In other Town Board actions:

• Delayed action on the application for St. Gabriel’s Retreat Center for repairs on the bulkhead pending further information that the Waterways Management Advisory Council had said last week was insufficient. Matt Sherman promised to provide more specific measurements and precise plans and Town Board members agreed to try to push the application forward quickly once those plans are in place.

• Approved mooring applications from Andrew Bellas of 8 Tuthill Drive for a Riparian mooring and from Peter Reich of 3 Charlie’s Lane for a mooring in West Neck Harbor.

• Appointed Walter Richards to the Communities That Care board; Dan Halsted to the West Neck Water District Board of Directors; Howard Johansen and Paulette Van Vranken to the Conservation Advisory Council; and Peter McCracken to the Assessment Board of Review.

04/05/13 5:00pm

COURTESY IMAGE | Communities That Care

This is a new column written by Communities That Care (CTC) that will appear periodically and contain responses to your questions on dealing with family issues. You can submit your questions by emailing them to [email protected] or in writing to P. O. Box 209, Shelter Island Heights 11965. All information will be handled with the utmost confidentiality and details will be changed to protect your identity. Parenting is the most difficult and most important job any of us do, so CTC looks forward to helping you in anyway possible by sharing our expertise or tapping that of others.

Dear CTC:
I recently saw the child of a friend of mine doing something she shouldn’t have. I’d like to tell my friend about this but worry about damaging our relationship. What do you suggest?

Dear Shelter Island Parent,
Because we live on this small Island, many of us avoid confronting issues for fear of jeopardizing friendships and/or causing socially uncomfortable situations. While much of how others choose to raise their children is none of our business, if you are sure of what you saw, if it was something that was obviously wrong (not just something you object to) and you would want to know if  the situation were reversed, you should make the call. Here are some tips:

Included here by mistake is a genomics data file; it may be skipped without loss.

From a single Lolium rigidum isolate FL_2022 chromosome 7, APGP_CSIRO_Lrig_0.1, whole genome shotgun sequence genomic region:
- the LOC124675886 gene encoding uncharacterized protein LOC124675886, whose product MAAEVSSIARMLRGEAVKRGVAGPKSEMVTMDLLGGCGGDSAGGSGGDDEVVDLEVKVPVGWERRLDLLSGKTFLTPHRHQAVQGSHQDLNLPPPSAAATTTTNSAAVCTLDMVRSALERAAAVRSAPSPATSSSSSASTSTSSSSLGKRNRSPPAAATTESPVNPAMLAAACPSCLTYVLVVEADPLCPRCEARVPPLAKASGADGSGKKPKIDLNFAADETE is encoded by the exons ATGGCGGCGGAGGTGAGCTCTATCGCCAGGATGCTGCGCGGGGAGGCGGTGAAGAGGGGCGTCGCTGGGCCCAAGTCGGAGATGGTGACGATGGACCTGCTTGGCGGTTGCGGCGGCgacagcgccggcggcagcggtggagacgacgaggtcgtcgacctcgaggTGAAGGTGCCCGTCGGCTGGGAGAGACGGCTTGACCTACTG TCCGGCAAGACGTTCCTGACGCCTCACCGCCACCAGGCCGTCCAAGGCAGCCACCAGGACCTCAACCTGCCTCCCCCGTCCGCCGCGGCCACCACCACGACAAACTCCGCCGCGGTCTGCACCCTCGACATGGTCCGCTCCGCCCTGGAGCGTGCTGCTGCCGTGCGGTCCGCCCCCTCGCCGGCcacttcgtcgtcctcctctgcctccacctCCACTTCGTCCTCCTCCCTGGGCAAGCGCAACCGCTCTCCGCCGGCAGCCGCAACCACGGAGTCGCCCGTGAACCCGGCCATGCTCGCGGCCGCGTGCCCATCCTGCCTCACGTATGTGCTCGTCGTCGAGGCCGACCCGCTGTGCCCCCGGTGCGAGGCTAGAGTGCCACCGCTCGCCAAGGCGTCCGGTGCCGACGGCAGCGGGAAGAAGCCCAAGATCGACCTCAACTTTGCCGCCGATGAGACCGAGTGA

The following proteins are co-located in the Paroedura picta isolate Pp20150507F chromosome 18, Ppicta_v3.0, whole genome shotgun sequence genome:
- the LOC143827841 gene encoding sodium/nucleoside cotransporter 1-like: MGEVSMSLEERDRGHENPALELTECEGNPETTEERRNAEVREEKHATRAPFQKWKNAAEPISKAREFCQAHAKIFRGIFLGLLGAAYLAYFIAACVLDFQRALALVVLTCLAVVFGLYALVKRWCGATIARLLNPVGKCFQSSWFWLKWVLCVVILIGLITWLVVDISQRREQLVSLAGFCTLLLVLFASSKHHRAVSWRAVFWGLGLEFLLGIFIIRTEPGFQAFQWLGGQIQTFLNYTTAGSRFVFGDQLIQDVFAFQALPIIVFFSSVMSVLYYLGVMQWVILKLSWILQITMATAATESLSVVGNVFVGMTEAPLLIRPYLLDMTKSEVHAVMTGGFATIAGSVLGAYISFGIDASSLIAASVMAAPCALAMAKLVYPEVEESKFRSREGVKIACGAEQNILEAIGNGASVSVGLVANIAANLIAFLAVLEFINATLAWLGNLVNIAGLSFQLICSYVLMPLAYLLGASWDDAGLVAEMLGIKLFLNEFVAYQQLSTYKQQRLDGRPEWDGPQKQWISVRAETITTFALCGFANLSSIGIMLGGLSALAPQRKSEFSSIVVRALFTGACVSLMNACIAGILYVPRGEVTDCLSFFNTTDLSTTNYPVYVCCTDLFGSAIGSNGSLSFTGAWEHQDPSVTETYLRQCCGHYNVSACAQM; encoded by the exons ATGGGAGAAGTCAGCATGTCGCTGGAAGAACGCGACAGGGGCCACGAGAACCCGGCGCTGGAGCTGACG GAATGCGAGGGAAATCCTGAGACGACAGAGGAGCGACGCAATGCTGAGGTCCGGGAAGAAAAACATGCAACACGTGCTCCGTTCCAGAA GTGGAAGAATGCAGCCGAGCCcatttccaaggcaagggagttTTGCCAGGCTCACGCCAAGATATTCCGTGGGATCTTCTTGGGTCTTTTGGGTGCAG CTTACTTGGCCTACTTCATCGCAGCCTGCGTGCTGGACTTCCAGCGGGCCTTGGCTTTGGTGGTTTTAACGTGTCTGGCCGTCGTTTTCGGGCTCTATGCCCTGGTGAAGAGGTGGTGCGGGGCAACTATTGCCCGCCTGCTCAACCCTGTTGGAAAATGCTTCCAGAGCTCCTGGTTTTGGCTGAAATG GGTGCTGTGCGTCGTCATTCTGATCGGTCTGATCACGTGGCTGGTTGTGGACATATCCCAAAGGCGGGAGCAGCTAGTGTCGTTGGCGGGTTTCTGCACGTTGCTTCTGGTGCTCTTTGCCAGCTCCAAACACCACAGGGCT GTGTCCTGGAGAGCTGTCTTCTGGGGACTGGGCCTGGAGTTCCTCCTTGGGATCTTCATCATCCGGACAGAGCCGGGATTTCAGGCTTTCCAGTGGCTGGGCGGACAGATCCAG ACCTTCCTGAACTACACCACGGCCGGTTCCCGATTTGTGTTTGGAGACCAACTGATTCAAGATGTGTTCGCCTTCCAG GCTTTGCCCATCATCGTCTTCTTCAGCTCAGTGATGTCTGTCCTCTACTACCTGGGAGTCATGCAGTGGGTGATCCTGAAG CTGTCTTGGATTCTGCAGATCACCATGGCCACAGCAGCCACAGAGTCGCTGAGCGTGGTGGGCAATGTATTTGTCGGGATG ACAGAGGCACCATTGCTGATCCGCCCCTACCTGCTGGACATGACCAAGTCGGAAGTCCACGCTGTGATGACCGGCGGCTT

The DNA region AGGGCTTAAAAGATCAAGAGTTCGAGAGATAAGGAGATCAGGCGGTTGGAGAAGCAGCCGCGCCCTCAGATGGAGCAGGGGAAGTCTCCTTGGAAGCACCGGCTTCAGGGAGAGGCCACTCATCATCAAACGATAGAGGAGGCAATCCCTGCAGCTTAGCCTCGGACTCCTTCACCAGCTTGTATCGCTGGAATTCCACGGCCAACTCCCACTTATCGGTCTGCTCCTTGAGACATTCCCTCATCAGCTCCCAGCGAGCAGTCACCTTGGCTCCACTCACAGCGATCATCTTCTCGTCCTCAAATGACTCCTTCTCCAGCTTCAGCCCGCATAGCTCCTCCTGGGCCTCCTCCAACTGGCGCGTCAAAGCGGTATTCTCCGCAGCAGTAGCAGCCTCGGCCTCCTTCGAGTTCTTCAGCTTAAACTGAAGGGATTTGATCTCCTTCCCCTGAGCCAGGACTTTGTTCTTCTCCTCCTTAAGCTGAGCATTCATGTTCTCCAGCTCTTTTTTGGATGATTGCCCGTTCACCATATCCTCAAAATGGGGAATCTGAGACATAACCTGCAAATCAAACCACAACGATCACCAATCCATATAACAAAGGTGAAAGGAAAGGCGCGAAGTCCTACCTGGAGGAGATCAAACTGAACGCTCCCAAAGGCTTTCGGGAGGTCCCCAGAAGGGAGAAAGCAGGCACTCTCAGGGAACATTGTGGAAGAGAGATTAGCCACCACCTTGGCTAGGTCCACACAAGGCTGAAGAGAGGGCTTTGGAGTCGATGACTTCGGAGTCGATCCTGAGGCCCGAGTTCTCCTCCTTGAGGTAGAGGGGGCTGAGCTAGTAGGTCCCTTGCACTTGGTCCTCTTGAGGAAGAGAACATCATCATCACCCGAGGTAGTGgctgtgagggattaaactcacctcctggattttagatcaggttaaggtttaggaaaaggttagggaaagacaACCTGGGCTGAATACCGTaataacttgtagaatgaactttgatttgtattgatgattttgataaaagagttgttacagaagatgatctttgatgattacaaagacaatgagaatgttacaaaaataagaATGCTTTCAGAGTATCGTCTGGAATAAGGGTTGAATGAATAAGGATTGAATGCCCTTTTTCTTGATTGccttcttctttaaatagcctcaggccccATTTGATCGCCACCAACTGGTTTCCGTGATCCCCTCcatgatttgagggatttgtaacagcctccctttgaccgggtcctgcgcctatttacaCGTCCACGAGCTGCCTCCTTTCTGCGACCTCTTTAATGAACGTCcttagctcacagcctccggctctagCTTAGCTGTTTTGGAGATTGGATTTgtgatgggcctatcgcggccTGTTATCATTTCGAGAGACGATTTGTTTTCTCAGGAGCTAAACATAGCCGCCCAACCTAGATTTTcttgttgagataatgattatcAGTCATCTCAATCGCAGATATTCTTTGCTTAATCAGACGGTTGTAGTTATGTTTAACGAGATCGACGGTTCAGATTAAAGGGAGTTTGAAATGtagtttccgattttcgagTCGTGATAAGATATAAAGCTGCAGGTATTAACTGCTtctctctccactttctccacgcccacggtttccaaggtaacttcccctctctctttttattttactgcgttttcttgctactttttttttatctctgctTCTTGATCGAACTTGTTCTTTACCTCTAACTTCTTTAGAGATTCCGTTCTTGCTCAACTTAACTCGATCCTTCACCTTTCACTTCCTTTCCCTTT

• Plan out what you are going to say, perhaps even writing a script for yourself.

• Practice with your spouse or a trusted friend until you feel comfortable, changing the names so things don’t develop into a damaging gossip fest.

• Decide how best you think the message should be given, in person or over the phone.

• Include the fact that you may be mistaken but as a friend you wanted to pass along the information.

• Watch your tone and your choice of words so you don’t sound superior, accusatory or judgmental. No one likes to be told they or their children are wrong or bad) but rather come across as a caring friend/neighbor who would want them to do the same for you.

• Before you sign off, check to make sure the two of you are still on good terms and if there are any hard feelings, talk them out.

Most parents will thank you if you approach them with sensitivity and good intentions. Those who attend our “Guiding Good Choices” workshops and follow-up discussions tell us that the increased communication with other parents, shared concepts, similar “language” and agreement to work together to raise their children, are some of the most valuable things they gain from the program. The fact is, we are all responsible for helping our youth make healthy choices.

To paraphrase a wise woman, “It takes an Island.”

Best of luck,